Consistent Crawford a Good Thing for Mountaineers
An offseason has paid off for Justin Crawford, who continues to lead the Big 12 in rushing.
The thought process as the 2016 season wound down for those among West Virginia’s football program was that an actual offseason would do wonders for running back Justin Crawford. That meant an offseason spent in the weight room, on the practice field after hours and in the film room rather than working odd jobs at fast food restaurants supporting his wife and children.
It’s safe to say that results are becoming evident.
Through the non-conference portion of the Mountaineers’ schedule, Crawford is the Big 12’s top rusher. He ranks 17th in the NCAA among FBS teams with 326 yards, 76 yards and 40 spots ahead in the national rankings of Oklahoma State’s Justice Hill, who ranks second in the Big 12 with 250 rushing yards.
Consistency. That’s what Dana Holgorsen wanted to see from Crawford. And that’s what he’s getting in almost every aspect of Crawford’s game, even when he’s on the sideline.
“Maturity, health, offseason, motivation, knowledge, everything. I like where he’s at,” Holgorsen said of his senior running back. “He was the best cheerleader on the sidelines on Saturday. He was out there yelling at the defense, the second-, third-team defensive guys to get off the field, which I thought was pretty cool. I like where he’s at in general; it means a lot to him to play, it means a lot to him to win. He’s going to do about anything he has to to get that done.”
It’s evident in the numbers, too.
Through three games a year ago, Crawford toted the ball 42 times for 227 yards and just one touchdown. With only one more total carry through three games this season, Crawford has racked up almost 100 more yards and scored five times on the ground. Those five rushing TDs tops the four he had all of last season, by the way.
The biggest thing for Crawford so far, though, is that he’s been able to do just about the same thing every game this season. Even with limited carries — which comes due to a loaded backfield and a nagging injury or cramp in Game 1 against Virginia Tech — Crawford has produced.
He’s not carried the ball more than 15 times a game this season, yet he’s reach 100 yards in each game and found the end zone multiple times in two of three games. The low number of carries, Holgorsen said, will change, but it’s helped keep Crawford fresh heading into Big 12 play.
“We have depth at running back – he’s carrying it, what, like 14-15 times a game for three games now? That number is going to go up at some point,” the head coach said.
Holgorsen went a little further in explaining his thinking heading forward on how many carries Crawford will get.
“I don’t know, I’ve said the days of 28-carry backs are done and then you give it to Crawford 28 times and he goes for 200, 300 yards against Baylor and Oklahoma. He can handle that, the danger in that is what his body is going to be like the next week and the next week,” he said. “We’re fortunate to have (sophomore running back) Kennedy (McKoy) will be back, he’ll be ready to roll, (sophomore running back Martell) Pettaway looked good. We have two other guys.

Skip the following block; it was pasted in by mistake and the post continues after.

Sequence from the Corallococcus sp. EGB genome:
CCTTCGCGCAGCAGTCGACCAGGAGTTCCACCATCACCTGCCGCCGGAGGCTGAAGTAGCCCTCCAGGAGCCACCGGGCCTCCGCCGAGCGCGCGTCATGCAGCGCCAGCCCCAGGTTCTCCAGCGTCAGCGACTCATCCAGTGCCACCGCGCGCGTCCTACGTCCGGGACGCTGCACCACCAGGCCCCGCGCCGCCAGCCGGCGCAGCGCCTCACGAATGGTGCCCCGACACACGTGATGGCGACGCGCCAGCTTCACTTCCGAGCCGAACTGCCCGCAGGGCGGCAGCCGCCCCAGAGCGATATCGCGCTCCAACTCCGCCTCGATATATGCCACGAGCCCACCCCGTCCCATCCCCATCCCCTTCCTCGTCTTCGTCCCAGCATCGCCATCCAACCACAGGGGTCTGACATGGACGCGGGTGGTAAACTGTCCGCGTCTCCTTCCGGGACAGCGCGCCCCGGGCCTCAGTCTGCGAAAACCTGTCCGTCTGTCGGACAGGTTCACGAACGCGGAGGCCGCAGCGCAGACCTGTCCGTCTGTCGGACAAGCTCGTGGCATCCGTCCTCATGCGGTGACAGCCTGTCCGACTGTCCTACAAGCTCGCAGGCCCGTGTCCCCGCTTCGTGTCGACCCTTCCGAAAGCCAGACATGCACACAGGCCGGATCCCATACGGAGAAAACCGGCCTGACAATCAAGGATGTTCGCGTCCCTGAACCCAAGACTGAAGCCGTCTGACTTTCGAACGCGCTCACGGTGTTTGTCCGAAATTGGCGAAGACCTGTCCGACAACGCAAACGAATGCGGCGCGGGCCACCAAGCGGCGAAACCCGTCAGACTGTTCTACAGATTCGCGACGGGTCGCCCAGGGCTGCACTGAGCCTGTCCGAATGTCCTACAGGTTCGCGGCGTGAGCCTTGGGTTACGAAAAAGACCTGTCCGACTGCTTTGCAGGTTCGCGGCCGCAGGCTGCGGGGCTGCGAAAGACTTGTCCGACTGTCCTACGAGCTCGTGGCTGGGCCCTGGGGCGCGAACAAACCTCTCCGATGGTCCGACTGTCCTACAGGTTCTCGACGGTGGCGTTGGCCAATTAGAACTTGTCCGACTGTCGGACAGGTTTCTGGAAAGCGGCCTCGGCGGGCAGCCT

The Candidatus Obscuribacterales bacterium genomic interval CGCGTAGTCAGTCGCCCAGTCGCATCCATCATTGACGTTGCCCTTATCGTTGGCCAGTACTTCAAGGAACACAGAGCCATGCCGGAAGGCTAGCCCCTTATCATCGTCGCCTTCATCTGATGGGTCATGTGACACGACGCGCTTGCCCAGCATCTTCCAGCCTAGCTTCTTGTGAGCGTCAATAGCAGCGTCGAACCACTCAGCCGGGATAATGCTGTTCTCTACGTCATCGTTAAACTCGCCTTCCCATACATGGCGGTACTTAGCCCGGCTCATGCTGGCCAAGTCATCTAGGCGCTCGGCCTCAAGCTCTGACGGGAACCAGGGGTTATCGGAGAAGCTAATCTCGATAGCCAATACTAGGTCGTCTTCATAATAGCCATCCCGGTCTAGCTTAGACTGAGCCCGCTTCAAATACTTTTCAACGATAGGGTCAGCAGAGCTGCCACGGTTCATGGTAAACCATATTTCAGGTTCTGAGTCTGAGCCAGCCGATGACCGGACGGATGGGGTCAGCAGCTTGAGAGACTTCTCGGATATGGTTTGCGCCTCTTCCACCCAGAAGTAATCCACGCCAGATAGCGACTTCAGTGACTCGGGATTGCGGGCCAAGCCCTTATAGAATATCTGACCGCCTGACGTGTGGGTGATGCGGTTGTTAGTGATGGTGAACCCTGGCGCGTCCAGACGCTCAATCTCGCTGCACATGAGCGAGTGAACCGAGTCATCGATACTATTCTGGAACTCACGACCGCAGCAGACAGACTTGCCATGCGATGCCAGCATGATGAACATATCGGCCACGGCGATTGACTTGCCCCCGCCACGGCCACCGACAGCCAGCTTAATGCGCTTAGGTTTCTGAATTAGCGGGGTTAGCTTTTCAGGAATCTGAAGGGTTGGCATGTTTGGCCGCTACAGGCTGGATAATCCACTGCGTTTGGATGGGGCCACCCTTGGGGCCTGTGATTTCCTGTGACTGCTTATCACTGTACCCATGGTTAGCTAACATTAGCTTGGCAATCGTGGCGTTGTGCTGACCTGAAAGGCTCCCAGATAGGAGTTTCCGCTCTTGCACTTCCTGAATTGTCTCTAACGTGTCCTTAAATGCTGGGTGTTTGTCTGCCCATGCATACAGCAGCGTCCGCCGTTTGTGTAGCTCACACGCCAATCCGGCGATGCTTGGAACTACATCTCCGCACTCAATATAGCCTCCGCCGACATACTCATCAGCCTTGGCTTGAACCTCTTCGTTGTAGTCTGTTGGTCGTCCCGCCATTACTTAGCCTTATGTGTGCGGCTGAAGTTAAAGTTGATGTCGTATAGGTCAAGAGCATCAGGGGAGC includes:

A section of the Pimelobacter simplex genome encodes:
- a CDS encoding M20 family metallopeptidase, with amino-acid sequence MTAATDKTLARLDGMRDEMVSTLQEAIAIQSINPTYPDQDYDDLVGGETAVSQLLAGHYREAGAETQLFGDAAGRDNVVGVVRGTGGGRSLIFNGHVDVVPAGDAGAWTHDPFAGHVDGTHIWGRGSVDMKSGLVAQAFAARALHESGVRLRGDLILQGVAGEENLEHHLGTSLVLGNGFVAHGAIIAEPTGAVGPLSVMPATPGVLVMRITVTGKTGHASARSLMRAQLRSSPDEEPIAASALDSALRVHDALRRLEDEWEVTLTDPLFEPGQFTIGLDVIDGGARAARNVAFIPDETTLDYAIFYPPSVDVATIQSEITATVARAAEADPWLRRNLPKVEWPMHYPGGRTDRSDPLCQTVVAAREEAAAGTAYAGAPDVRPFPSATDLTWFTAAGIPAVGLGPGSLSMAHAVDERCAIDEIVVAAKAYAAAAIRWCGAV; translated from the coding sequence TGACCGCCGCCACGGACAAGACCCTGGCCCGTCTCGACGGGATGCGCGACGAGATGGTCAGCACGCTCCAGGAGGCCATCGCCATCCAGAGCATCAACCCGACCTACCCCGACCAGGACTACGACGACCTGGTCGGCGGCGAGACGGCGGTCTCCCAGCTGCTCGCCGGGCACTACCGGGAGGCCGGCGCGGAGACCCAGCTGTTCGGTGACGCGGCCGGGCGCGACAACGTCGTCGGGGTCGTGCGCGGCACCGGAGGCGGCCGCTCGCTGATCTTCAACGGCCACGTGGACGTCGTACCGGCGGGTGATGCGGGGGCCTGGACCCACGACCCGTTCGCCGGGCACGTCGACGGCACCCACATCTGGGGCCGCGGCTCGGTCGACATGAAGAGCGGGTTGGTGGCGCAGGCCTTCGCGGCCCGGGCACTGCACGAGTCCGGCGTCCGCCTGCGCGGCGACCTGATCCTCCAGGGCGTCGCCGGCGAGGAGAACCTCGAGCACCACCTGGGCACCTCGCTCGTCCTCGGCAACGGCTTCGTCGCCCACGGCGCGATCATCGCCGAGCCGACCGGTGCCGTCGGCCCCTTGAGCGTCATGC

“What you have to figure out as a coach is if you hand it to your starter 22, 23 times, are you better off handing it to No. 32, No. 7 more times than that? That’s just something we gauge,” he added. “We chart how many times each of these guys have touched the ball, how many snaps they play in a game. Skill guys, offensively, we chart it on the sidelines. I go and talk after every series about who I think needs to touch the ball and who I think needs to play a little bit more just to try to spread things out to keep guys fresh in the fourth quarter, but also to keep them healthy throughout the course of the season. (Director of Player Personnel Ryan) Dorchester does a great job with tracking player participation and our numbers are really even right now, where last year they were really top-heavy. Right now, they are pretty even. That’s everything, special teams and the amount of snaps in general.”
Running backs coach Tony Dews wants to keep all the backs fresh every game. Some of that depends on the back, too.
“I have been trying more to see if we could get them a couple of series and then get them out and get another guy in for a series. We told them if you are in a series and it gets to be a long series and you need a blow tap yourself out, and you can put yourself back in,” Dews said. “I have said all along, this has been a pretty selfless group. There was one time, Pettaway caught a ball the other day, the one ball he caught, he was running and he looked at the sideline and Crawford is running out on the white, where he shouldn’t be, cheering for Pettaway. Those are great things to see as a coach.”
Still, when it comes to Crawford, early-season numbers are encouraging. Dews hasn’t worried yet about Crawford slowing down at all.
“No, just the way the games have gone. Again, it is a long season and it has been well-documented that we have a couple of backs who can play. It is nice to be able to get the other guys reps and get them in the game, as well as being able to get Justin out of the game,” Dews said. “As the season goes and we understand that people get nicked up or bruised, it is a little easier when someone has to miss a game when you have two guys that have gotten game reps and game speed. It is also helping all of the other guys that are playing on special teams. Everyone is getting in the game and getting the feel of the game. That is going to be a positive thing for us going forward throughout the season.”